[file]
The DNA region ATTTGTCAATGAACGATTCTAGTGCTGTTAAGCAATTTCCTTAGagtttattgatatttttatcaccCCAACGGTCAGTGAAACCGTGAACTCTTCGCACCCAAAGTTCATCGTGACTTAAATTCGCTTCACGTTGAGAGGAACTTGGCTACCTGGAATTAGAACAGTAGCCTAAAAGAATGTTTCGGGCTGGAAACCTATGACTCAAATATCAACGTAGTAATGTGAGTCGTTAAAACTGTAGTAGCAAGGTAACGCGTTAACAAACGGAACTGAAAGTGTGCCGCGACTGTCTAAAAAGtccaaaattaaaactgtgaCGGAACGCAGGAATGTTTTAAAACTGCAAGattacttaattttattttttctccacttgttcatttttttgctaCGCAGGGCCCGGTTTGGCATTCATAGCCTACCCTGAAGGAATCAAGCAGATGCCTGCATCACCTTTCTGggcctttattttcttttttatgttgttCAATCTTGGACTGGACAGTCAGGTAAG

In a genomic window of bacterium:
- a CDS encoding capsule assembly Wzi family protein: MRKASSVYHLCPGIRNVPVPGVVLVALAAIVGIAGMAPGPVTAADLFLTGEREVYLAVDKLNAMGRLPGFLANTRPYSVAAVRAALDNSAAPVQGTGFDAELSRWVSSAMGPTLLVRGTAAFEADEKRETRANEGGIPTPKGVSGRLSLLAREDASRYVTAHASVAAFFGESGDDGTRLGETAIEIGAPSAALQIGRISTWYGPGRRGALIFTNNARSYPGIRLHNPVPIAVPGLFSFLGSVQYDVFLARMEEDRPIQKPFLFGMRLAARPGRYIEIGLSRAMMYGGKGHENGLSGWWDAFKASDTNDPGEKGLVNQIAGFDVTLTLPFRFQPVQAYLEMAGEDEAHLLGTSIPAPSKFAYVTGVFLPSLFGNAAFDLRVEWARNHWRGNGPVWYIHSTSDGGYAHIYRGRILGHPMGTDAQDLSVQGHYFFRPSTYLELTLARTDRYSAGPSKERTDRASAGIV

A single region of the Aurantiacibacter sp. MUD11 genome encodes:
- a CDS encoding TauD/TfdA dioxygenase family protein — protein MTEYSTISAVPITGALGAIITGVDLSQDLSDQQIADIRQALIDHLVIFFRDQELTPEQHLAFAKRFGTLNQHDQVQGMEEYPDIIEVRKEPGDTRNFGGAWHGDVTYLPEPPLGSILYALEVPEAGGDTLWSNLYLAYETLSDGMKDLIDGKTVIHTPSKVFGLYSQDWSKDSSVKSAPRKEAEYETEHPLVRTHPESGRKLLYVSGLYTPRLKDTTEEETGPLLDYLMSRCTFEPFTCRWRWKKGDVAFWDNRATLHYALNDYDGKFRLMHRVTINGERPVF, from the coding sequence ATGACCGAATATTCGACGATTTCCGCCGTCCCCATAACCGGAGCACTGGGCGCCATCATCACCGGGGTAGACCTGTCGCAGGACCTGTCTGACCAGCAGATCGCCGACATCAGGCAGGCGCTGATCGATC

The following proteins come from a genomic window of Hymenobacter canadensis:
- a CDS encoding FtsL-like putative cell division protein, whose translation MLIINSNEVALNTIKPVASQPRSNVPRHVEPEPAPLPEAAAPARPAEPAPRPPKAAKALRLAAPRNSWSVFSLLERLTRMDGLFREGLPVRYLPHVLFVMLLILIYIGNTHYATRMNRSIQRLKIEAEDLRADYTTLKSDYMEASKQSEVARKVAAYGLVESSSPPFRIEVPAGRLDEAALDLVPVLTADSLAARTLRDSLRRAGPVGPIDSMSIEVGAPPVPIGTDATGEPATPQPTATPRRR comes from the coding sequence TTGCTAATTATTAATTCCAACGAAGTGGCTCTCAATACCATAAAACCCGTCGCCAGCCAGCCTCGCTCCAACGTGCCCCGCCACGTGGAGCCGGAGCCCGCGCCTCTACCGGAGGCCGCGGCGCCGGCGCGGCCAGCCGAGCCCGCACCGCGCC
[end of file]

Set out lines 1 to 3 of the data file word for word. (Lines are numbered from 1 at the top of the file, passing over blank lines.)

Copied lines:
The DNA region ATTTGTCAATGAACGATTCTAGTGCTGTTAAGCAATTTCCTTAGagtttattgatatttttatcaccCCAACGGTCAGTGAAACCGTGAACTCTTCGCACCCAAAGTTCATCGTGACTTAAATTCGCTTCACGTTGAGAGGAACTTGGCTACCTGGAATTAGAACAGTAGCCTAAAAGAATGTTTCGGGCTGGAAACCTATGACTCAAATATCAACGTAGTAATGTGAGTCGTTAAAACTGTAGTAGCAAGGTAACGCGTTAACAAACGGAACTGAAAGTGTGCCGCGACTGTCTAAAAAGtccaaaattaaaactgtgaCGGAACGCAGGAATGTTTTAAAACTGCAAGattacttaattttattttttctccacttgttcatttttttgctaCGCAGGGCCCGGTTTGGCATTCATAGCCTACCCTGAAGGAATCAAGCAGATGCCTGCATCACCTTTCTGggcctttattttcttttttatgttgttCAATCTTGGACTGGACAGTCAGGTAAG

In a genomic window of bacterium:
- a CDS encoding capsule assembly Wzi family protein: MRKASSVYHLCPGIRNVPVPGVVLVALAAIVGIAGMAPGPVTAADLFLTGEREVYLAVDKLNAMGRLPGFLANTRPYSVAAVRAALDNSAAPVQGTGFDAELSRWVSSAMGPTLLVRGTAAFEADEKRETRANEGGIPTPKGVSGRLSLLAREDASRYVTAHASVAAFFGESGDDGTRLGETAIEIGAPSAALQIGRISTWYGPGRRGALIFTNNARSYPGIRLHNPVPIAVPGLFSFLGSVQYDVFLARMEEDRPIQKPFLFGMRLAARPGRYIEIGLSRAMMYGGKGHENGLSGWWDAFKASDTNDPGEKGLVNQIAGFDVTLTLPFRFQPVQAYLEMAGEDEAHLLGTSIPAPSKFAYVTGVFLPSLFGNAAFDLRVEWARNHWRGNGPVWYIHSTSDGGYAHIYRGRILGHPMGTDAQDLSVQGHYFFRPSTYLELTLARTDRYSAGPSKERTDRASAGIV